As a first step in coming up with a design to meet the "design brief", I've taken a look at the hydrodynamic properties of some of the designs I previously mentioned, using Gregg Carlson's wonderful "Hulls" boat design software, which may be downloaded for free at http://www.carlsondesign.com/software/add-ons/shareware/hull-designer . I use Hulls as a first step in designing boats because it is easy to enter a few offset points , create a wireframe model and move the frames around until I get a rough model that meets the design goal and fits on standard sheets of plywood. Its also easy to take a look at waterline height, prismatic coefficient, hull speed, displacement, and more. Here is my model of the Selway-Fisher "50-50 canoe":
And here is Beth:
After I create the model, I look at the heeling resistance at 5, 10, and 15 degrees of heel, the prismatic coefficient (how fine-ended it is), and how many sheets of plywood it will take to lay out the parts. I then import the Hulls model into FreeShip, another boat design software package that has more sophisticated capabilities, and I look at wetted surface area, resistance curves at speed, the metacentric height (which relates to initial stability), the stability curve out to 180 degrees, and the curve of areas. Freeship is now DelftShip, which is available in free and pro versions at http://www.delftship.net/ . There is also a FreeShip group on Yahoo Groups that has information and tutorials that allow you to get up to speed faster. The original Freeship 2.6 that I used may still be downloaded at http://sourceforge.net/projects/freeship/files/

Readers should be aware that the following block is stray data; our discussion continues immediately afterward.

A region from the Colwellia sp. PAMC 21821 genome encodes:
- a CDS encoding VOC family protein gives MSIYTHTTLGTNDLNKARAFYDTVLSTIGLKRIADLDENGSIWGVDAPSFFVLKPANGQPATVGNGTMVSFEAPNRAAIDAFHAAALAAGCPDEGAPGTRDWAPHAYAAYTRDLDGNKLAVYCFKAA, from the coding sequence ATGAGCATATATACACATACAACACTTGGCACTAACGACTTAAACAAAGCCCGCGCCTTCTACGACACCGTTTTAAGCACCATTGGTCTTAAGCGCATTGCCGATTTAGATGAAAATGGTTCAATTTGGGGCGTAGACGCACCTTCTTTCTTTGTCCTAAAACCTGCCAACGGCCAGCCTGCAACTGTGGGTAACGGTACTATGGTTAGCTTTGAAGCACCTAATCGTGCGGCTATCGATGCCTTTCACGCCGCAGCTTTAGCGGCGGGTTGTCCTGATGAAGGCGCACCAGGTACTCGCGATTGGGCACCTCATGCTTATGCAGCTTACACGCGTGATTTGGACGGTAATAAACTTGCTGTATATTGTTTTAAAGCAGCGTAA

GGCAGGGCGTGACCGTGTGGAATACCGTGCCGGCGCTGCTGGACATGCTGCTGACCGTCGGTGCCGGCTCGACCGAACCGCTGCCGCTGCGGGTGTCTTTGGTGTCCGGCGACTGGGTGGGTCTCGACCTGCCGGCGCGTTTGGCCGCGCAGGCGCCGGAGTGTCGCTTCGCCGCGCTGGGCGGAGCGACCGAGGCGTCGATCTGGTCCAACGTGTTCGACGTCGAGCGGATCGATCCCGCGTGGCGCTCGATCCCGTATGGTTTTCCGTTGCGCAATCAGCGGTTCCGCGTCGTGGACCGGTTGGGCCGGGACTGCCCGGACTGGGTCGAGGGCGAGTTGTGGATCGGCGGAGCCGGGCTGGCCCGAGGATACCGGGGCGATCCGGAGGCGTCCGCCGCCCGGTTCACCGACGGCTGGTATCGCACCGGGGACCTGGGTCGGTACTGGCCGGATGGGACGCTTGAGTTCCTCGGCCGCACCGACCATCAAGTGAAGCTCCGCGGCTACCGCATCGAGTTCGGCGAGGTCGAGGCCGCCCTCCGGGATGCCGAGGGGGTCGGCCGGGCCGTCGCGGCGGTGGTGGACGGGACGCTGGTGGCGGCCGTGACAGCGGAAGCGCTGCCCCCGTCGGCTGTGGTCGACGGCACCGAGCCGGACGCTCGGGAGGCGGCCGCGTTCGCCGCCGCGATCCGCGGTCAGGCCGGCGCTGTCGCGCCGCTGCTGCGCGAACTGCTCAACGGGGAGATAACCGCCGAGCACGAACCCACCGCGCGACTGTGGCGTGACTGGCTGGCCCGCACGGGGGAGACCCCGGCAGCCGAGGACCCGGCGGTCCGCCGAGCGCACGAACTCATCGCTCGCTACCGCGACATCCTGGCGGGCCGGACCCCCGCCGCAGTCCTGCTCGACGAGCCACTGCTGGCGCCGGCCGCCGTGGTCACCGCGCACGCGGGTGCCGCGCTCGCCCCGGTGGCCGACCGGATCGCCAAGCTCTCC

I'm ruling out square section designs because their flat panels are not as strong as more curved types, and they therefore need to be constructed with thicker materials. Weight is very much a factor in the design decision. The initial stability is greater with the square cross section than with the more rounded cross section, but this can be made up by making the rounded cross section design a little wider. A rounded cross section design will have 20% lower wetted surface than a square cross section, so it will move more easily under paddle and under light wind conditions when sailing. Aesthetically, it is more pleasing to the eye, as well. Another factor in the design decision is the time required, since it must be done in four months. This tilts the design toward using what I have done previously, a stitch and glue hull using 4 mm Okoume plywood and fiberglass cloth set in epoxy.